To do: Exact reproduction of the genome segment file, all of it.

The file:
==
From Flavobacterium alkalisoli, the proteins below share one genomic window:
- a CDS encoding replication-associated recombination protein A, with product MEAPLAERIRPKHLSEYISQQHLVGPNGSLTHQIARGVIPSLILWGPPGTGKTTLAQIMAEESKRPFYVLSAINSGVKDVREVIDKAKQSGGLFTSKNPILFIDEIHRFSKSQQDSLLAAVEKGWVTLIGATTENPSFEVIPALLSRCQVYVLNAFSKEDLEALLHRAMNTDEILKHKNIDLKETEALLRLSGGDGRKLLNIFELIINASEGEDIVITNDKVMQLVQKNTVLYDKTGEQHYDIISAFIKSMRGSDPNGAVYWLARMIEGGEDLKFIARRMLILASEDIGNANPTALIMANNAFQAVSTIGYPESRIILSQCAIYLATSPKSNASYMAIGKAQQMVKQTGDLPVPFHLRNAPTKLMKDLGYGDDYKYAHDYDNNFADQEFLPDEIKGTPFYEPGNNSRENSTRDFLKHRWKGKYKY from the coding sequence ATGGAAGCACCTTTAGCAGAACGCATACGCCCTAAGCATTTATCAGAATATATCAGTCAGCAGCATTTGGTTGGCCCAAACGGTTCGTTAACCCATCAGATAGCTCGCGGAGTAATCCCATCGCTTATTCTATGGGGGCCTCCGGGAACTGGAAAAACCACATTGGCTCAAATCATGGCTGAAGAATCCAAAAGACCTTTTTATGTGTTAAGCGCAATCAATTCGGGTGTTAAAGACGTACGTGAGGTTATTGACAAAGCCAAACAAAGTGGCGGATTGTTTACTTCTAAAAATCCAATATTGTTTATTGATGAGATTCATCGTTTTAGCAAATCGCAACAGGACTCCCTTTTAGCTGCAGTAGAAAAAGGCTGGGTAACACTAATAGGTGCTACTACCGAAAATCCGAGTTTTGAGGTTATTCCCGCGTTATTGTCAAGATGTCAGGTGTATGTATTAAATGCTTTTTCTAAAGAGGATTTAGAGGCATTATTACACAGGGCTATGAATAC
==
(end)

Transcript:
From Flavobacterium alkalisoli, the proteins below share one genomic window:
- a CDS encoding replication-associated recombination protein A, with product MEAPLAERIRPKHLSEYISQQHLVGPNGSLTHQIARGVIPSLILWGPPGTGKTTLAQIMAEESKRPFYVLSAINSGVKDVREVIDKAKQSGGLFTSKNPILFIDEIHRFSKSQQDSLLAAVEKGWVTLIGATTENPSFEVIPALLSRCQVYVLNAFSKEDLEALLHRAMNTDEILKHKNIDLKETEALLRLSGGDGRKLLNIFELIINASEGEDIVITNDKVMQLVQKNTVLYDKTGEQHYDIISAFIKSMRGSDPNGAVYWLARMIEGGEDLKFIARRMLILASEDIGNANPTALIMANNAFQAVSTIGYPESRIILSQCAIYLATSPKSNASYMAIGKAQQMVKQTGDLPVPFHLRNAPTKLMKDLGYGDDYKYAHDYDNNFADQEFLPDEIKGTPFYEPGNNSRENSTRDFLKHRWKGKYKY from the coding sequence ATGGAAGCACCTTTAGCAGAACGCATACGCCCTAAGCATTTATCAGAATATATCAGTCAGCAGCATTTGGTTGGCCCAAACGGTTCGTTAACCCATCAGATAGCTCGCGGAGTAATCCCATCGCTTATTCTATGGGGGCCTCCGGGAACTGGAAAAACCACATTGGCTCAAATCATGGCTGAAGAATCCAAAAGACCTTTTTATGTGTTAAGCGCAATCAATTCGGGTGTTAAAGACGTACGTGAGGTTATTGACAAAGCCAAACAAAGTGGCGGATTGTTTACTTCTAAAAATCCAATATTGTTTATTGATGAGATTCATCGTTTTAGCAAATCGCAACAGGACTCCCTTTTAGCTGCAGTAGAAAAAGGCTGGGTAACACTAATAGGTGCTACTACCGAAAATCCGAGTTTTGAGGTTATTCCCGCGTTATTGTCAAGATGTCAGGTGTATGTATTAAATGCTTTTTCTAAAGAGGATTTAGAGGCATTATTACACAGGGCTATGAATAC